Steven Altman, Esq., Exchange Act Rel. 63665, January 6, 2011
In a previous order the Commission barred Altman from appearing or practicing before the Commission. It found that he engaged in unethical and improper conduct in connection with his representation of a witness in a Commission administrative proceeding.
Altman moved for reconsideration of that order. Altman's motion runs afoul of the truism that such a motion may not be used to reiterate arguments already made or authority previously available. In denying the motion the Commission found his argument that the ALJ's nine month suspension should have been adopted by the Commission meritless as once it accepts an appeal the ALJ's initial decision ceases to have any effect and the Commission was free to decide a sanction de novo.
The Commission also denied Altman's motion for a stay of the sanctions pending his appeal of the Commission's order. It based its denial on the egregiousness of his conduct. It also noted that on appeal courts of review are very deferential to the Commission's factual findings. In evaluating stays pending appeal the Commission uses a four part test: 1) likelihood of success on appeal; 2) likelihood of irreparable by the party seeking the stay; 3) whether any third party will suffer substantial harm; and 4) whether the stay is in the public interest.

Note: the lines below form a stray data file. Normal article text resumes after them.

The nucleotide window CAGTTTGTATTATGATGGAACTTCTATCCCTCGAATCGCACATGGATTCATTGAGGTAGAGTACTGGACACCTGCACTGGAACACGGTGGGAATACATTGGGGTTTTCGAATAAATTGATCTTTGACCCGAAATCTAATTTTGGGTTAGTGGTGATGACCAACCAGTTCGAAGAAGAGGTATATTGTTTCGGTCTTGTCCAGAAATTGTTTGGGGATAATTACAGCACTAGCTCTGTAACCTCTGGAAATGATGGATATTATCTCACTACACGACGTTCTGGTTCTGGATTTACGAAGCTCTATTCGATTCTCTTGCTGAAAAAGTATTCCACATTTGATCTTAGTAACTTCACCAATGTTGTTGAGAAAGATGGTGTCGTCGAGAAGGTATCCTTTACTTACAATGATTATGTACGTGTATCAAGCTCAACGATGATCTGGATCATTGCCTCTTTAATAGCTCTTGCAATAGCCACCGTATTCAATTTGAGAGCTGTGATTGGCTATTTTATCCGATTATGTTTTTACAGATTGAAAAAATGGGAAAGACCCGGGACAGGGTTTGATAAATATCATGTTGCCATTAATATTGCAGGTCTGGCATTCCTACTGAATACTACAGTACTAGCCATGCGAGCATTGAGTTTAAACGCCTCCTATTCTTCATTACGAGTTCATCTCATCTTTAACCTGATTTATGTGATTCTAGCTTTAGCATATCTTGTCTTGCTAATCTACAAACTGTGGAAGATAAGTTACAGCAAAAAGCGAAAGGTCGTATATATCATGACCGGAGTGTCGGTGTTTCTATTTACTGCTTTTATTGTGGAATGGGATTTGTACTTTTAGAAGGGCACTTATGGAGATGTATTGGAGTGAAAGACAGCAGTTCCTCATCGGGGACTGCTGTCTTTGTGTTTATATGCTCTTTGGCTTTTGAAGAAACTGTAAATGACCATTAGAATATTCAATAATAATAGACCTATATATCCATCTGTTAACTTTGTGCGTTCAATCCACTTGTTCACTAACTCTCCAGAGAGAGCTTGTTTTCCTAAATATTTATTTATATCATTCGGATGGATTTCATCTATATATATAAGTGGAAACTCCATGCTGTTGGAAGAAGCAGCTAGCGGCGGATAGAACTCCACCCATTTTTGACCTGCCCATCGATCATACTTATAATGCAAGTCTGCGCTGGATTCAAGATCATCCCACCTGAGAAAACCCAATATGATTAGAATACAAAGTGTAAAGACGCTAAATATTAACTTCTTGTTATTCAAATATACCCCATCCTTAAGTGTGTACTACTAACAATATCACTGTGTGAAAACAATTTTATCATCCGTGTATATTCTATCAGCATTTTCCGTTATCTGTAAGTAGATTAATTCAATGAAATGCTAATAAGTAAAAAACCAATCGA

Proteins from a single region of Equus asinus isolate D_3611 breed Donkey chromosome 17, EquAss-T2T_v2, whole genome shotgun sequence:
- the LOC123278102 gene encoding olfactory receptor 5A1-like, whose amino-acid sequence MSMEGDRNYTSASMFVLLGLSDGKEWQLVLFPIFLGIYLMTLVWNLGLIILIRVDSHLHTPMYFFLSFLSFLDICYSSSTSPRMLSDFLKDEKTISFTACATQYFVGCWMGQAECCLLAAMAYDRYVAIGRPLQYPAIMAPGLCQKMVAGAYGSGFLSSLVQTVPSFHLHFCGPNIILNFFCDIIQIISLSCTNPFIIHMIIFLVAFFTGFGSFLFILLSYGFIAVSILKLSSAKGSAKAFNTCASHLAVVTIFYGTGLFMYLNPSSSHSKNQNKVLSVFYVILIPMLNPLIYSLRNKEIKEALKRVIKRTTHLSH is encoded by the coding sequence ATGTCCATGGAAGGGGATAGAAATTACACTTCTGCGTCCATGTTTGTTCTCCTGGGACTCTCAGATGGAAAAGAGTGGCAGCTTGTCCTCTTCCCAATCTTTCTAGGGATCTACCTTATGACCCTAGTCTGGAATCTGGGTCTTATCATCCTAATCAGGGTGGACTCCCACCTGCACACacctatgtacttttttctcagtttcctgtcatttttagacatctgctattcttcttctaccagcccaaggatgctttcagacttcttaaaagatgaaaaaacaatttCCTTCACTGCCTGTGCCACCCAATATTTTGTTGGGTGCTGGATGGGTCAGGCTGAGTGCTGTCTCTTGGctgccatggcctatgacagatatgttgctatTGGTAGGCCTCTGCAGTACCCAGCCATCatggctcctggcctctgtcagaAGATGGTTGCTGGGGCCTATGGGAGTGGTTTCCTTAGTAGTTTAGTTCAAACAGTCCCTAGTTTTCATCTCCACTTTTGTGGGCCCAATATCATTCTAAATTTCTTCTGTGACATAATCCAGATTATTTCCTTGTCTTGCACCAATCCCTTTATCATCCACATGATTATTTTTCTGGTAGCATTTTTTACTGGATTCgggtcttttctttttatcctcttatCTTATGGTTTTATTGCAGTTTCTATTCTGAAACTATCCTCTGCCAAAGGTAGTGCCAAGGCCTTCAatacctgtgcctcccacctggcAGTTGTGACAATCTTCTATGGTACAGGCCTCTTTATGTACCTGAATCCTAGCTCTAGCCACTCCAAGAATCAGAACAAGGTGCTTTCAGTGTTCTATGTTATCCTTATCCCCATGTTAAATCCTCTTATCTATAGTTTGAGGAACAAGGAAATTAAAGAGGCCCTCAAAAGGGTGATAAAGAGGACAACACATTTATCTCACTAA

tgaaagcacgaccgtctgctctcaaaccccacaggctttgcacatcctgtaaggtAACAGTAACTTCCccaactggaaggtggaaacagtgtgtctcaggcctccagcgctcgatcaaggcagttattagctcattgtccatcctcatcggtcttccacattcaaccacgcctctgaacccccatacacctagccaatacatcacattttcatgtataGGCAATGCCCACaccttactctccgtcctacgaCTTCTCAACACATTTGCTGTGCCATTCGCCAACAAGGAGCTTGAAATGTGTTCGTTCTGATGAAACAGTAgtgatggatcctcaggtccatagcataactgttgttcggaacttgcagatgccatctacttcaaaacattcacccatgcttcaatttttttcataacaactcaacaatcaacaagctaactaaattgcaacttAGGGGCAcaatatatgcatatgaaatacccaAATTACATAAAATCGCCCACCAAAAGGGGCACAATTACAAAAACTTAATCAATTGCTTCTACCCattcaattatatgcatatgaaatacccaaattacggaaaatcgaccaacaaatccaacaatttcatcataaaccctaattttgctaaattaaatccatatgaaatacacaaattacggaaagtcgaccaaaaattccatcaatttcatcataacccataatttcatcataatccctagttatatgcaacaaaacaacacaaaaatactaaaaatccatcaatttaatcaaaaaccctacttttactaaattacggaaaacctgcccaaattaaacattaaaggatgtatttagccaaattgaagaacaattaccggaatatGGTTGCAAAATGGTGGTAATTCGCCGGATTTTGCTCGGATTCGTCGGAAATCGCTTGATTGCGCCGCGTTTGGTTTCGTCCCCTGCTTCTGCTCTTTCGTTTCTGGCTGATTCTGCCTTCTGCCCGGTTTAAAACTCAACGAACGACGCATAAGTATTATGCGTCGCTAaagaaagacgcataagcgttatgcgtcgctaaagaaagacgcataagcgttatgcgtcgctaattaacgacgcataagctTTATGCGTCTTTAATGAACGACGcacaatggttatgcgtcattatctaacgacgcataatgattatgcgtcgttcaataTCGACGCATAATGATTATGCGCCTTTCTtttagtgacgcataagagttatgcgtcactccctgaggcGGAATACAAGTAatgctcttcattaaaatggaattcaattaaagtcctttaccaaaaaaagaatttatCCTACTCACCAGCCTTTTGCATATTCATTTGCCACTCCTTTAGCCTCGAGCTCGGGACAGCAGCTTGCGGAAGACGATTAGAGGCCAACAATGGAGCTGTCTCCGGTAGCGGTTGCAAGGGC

Thus, practitioners should note that when an ALJ issues an initial decision with something less than the ultimate sanction an appeal is not risk free – the ALJ's proposed sanction is often increased by the Commission on appeal as was done here.